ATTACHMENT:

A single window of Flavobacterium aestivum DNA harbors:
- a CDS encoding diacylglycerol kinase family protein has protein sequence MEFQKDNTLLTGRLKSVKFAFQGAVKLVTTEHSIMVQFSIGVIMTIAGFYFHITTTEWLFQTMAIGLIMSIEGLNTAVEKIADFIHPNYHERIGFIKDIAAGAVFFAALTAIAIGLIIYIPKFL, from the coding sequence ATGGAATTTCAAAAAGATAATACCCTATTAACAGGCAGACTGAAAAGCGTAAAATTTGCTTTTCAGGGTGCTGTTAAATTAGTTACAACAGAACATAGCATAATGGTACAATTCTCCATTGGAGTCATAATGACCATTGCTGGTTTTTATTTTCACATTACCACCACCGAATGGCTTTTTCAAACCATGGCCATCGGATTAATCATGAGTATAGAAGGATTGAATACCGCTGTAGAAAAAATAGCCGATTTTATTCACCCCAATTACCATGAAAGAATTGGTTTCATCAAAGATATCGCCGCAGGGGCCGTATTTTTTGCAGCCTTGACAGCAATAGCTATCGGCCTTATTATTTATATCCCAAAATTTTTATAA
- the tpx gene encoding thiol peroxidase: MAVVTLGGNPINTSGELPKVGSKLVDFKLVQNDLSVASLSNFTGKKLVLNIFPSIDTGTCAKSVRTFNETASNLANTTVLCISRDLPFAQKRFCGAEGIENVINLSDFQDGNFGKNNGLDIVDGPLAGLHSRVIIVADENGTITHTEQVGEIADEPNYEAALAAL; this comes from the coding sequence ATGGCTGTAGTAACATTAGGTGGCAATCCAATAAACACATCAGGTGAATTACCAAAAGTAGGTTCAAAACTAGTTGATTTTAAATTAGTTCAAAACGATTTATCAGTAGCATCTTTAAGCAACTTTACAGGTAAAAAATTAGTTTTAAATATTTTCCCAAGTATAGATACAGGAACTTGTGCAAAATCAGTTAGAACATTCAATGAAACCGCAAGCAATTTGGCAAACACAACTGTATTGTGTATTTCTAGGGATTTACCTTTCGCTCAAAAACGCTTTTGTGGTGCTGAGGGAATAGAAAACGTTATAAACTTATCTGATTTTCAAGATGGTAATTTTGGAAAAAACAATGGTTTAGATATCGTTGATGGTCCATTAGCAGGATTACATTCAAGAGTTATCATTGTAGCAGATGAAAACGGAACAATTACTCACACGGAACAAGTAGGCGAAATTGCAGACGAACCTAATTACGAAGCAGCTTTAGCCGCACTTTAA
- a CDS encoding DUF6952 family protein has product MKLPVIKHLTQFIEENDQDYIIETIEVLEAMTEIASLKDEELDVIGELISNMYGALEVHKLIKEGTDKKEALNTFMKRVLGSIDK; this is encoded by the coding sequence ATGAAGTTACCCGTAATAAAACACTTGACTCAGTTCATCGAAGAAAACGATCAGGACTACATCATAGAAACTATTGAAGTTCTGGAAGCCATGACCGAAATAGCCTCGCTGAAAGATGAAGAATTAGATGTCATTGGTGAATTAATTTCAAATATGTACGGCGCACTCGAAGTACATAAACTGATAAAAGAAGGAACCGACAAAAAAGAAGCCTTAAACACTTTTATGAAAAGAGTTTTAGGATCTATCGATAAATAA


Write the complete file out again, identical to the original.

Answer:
A single window of Flavobacterium aestivum DNA harbors:
- a CDS encoding diacylglycerol kinase family protein has protein sequence MEFQKDNTLLTGRLKSVKFAFQGAVKLVTTEHSIMVQFSIGVIMTIAGFYFHITTTEWLFQTMAIGLIMSIEGLNTAVEKIADFIHPNYHERIGFIKDIAAGAVFFAALTAIAIGLIIYIPKFL, from the coding sequence ATGGAATTTCAAAAAGATAATACCCTATTAACAGGCAGACTGAAAAGCGTAAAATTTGCTTTTCAGGGTGCTGTTAAATTAGTTACAACAGAACATAGCATAATGGTACAATTCTCCATTGGAGTCATAATGACCATTGCTGGTTTTTATTTTCACATTACCACCACCGAATGGCTTTTTCAAACCATGGCCATCGGATTAATCATGAGTATAGAAGGATTGAATACCGCTGTAGAAAAAATAGCCGATTTTATTCACCCCAATTACCATGAAAGAATTGGTTTCATCAAAGATATCGCCGCAGGGGCCGTATTTTTTGCAGCCTTGACAGCAATAGCTATCGGCCTTATTATTTATATCCCAAAATTTTTATAA
- the tpx gene encoding thiol peroxidase: MAVVTLGGNPINTSGELPKVGSKLVDFKLVQNDLSVASLSNFTGKKLVLNIFPSIDTGTCAKSVRTFNETASNLANTTVLCISRDLPFAQKRFCGAEGIENVINLSDFQDGNFGKNNGLDIVDGPLAGLHSRVIIVADENGTITHTEQVGEIADEPNYEAALAAL; this comes from the coding sequence ATGGCTGTAGTAACATTAGGTGGCAATCCAATAAACACATCAGGTGAATTACCAAAAGTAGGTTCAAAACTAGTTGATTTTAAATTAGTTCAAAACGATTTATCAGTAGCATCTTTAAGCAACTTTACAGGTAAAAAATTAGTTTTAAATATTTTCCCAAGTATAGATACAGGAACTTGTGCAAAATCAGTTAGAACATTCAATGAAACCGCAAGCAATTTGGCAAACACAACTGTATTGTGTATTTCTAGGGATTTACCTTTCGCTCAAAAACGCTTTTGTGGTGCTGAGGGAATAGAAAACGTTATAAACTTATCTGATTTTCAAGATGGTAATTTTGGAAAAAACAATGGTTTAGATATCGTTGATGGTCCATTAGCAGGATTACATTCAAGAGTTATCATTGTAGCAGATGAAAACGGAACAATTACTCACACGGAACAAGTAGGCGAAATTGCAGACGAACCTAATTACGAAGCAGCTTTAGCCGCACTTTAA
- a CDS encoding DUF6952 family protein has product MKLPVIKHLTQFIEENDQDYIIETIEVLEAMTEIASLKDEELDVIGELISNMYGALEVHKLIKEGTDKKEALNTFMKRVLGSIDK; this is encoded by the coding sequence ATGAAGTTACCCGTAATAAAACACTTGACTCAGTTCATCGAAGAAAACGATCAGGACTACATCATAGAAACTATTGAAGTTCTGGAAGCCATGACCGAAATAGCCTCGCTGAAAGATGAAGAATTAGATGTCATTGGTGAATTAATTTCAAATATGTACGGCGCACTCGAAGTACATAAACTGATAAAAGAAGGAACCGACAAAAAAGAAGCCTTAAACACTTTTATGAAAAGAGTTTTAGGATCTATCGATAAATAA